The fury surrounding the Liberal government's proposals to change the tax rules for incorporated small businesses is already such that Andrew Scheer and his fellow Conservatives probably needn't do much more than nod in agreement.
But on Friday, speaking to reporters about the Liberal proposals after the Conservative caucus meetings in Winnipeg, Scheer decided to try to stoke the outrage with a remarkable claim.
"The key architect of this policy is now bragging about the fact that it will essentially kill the family farm," he said, "and he says that's a good thing. That's the key architect of this Liberal policy."
Scheer did not name the "key architect," nor did he cite the comments he had in mind.
It turns out he was referring to Michael Wolfson, a professor and researcher at the University of Ottawa who has studied the issue of income sprinkling, where an incorporated individual distributes their income to family members. He previously worked for Statistics Canada and the department of finance.
Wolfson's research was cited in the Liberal Party's 2015 platform to support a promise to review taxation policies around incorporated entities. He has since written op-eds on the issue and been interviewed by the media, including an appearance on CBC's Power & Politics on Wednesday.
According to a spokesperson for Finance Minister Bill Morneau, Wolfson's "published work has been reviewed and used in research," but the professor had "no role" in the design or drafting of the government's proposal.
But what about the suggestion that Wolfson was bragging that the policy would kill family farms?
What Wolfson said
According to a spokesperson for Scheer, the claim relates to comments Wolfson made during an appearance on CBC Radio's Alberta@Noon on Thursday.
During the call-in show, a woman from Cochrane, Alta., said the Liberal proposals would "destroy the family farm" by making it impossible for farmers to pass on their farms to their children. (The exchange begins at about the 39:30 mark of the show.)
The host then said there have been concerns about the impact on farmers and asked Wolfson for his thoughts.
"It's very tough — it's sort of like dairy subsidies — to take on the family farm," he said. "But there's technological change going on throughout the economy, people are displaced. There's a question: Is it the family farm or is it the cost of agricultural commodities that we should be thinking about? And if there are other ways of organizing agriculture in this country that are more cost effective …"
The host interjected with a question. But these are the comments Scheer cites to support his claim.
Wolfson's comments continued after he was asked about the impact of the proposed tax changes on farmers.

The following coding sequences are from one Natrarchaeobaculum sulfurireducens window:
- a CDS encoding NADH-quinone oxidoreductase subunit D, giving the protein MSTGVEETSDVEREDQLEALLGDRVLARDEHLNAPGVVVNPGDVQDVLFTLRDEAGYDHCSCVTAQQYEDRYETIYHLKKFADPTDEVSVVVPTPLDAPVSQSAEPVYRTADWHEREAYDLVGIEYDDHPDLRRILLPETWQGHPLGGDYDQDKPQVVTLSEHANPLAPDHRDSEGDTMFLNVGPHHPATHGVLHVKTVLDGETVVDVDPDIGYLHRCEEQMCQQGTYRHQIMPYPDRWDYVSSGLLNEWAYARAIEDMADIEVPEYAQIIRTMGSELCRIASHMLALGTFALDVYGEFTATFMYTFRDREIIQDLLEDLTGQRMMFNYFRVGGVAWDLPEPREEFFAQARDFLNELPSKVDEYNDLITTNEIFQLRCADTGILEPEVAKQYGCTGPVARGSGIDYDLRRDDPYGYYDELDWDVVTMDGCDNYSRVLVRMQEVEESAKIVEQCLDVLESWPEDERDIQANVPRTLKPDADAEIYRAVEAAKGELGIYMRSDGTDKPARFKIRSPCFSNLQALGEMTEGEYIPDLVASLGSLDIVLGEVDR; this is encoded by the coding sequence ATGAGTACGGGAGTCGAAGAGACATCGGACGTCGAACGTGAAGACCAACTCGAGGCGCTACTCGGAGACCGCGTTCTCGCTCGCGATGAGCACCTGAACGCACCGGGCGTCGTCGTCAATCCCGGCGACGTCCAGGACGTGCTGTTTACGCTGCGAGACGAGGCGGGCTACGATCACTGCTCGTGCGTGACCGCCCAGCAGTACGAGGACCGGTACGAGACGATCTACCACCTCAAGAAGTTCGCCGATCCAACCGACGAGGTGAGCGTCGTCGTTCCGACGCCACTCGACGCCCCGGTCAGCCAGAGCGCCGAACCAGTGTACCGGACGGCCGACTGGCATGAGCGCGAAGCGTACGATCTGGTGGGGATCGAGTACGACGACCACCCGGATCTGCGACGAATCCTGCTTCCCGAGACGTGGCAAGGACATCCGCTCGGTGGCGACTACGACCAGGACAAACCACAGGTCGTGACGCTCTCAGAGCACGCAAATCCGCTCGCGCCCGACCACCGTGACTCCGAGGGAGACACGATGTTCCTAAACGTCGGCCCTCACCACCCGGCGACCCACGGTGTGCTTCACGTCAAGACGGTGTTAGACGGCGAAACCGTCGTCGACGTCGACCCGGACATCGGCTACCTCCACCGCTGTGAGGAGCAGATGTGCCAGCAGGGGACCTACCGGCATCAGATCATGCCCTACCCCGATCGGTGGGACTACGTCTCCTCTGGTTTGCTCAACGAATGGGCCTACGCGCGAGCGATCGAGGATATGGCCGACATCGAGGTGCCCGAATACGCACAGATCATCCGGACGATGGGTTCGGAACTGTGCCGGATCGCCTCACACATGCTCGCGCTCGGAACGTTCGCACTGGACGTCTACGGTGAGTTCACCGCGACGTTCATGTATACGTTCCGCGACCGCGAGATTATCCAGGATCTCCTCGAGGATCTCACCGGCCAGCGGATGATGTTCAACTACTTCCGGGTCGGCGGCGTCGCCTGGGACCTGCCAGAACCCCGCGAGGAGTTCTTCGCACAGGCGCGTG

'Not an area I've delved into'
"Well, it's not an area I've delved into, and there's no question there's a lot of controversy about the portion of the finance proposals that deal with capital gains, and the farm rollover is one of the things that's caught up in that," he said.
"As I said before, if you're going to give a tax break somewhere, you have to draw boundaries around it. And people have been multiplying the advantage of being able to claim that tax rollover, for example. And that's one of the things that the finance discussion paper proposes to go after, although they're not specific in detail. It's a political choice that I don't want to have to get into to say how far should we be willing to go as a society to say, 'even if it's not going to be the most efficient way to produce agricultural output, we're going to subsidize keeping the farm in a smaller size in a family unit.'"
The professor responds
Reached on Friday, Wolfson said Scheer's use of the term "architect" was "way overstated," that he'd only studied the issue of income sprinkling and that the inclusion of proposals related to capital gains and passive income were surprises to him.
"I am not the architect of anything beside the addition on our house," he added.
As a "serious researcher," he said he is "not inclined to brag." Wolfson said he was "simply trying to flag an important issue."
He seems to have been speaking to a larger question about capital gains and the tax treatment of family farms.
He further suggested that some of the things he has heard Scheer say on the tax issue are "no more than polemic, floating freely, devoid of any supporting evidence."
Overplaying one's hand?
Amid this tax controversy, the greatest risk to Conservatives might be that they will overplay their hand.
Think, for instance, of their forays into American media to complain about the Liberal government's settlement with Omar Khadr. As much as Canadians might not have liked settling with Khadr, one survey suggested they also took a dim view of such cross-border politicking.
For that matter, a Conservative leader who wants to differentiate himself from his predecessor with a more positive tone might also want to avoid launching an unnecessary attack on an academic participating in the national debate.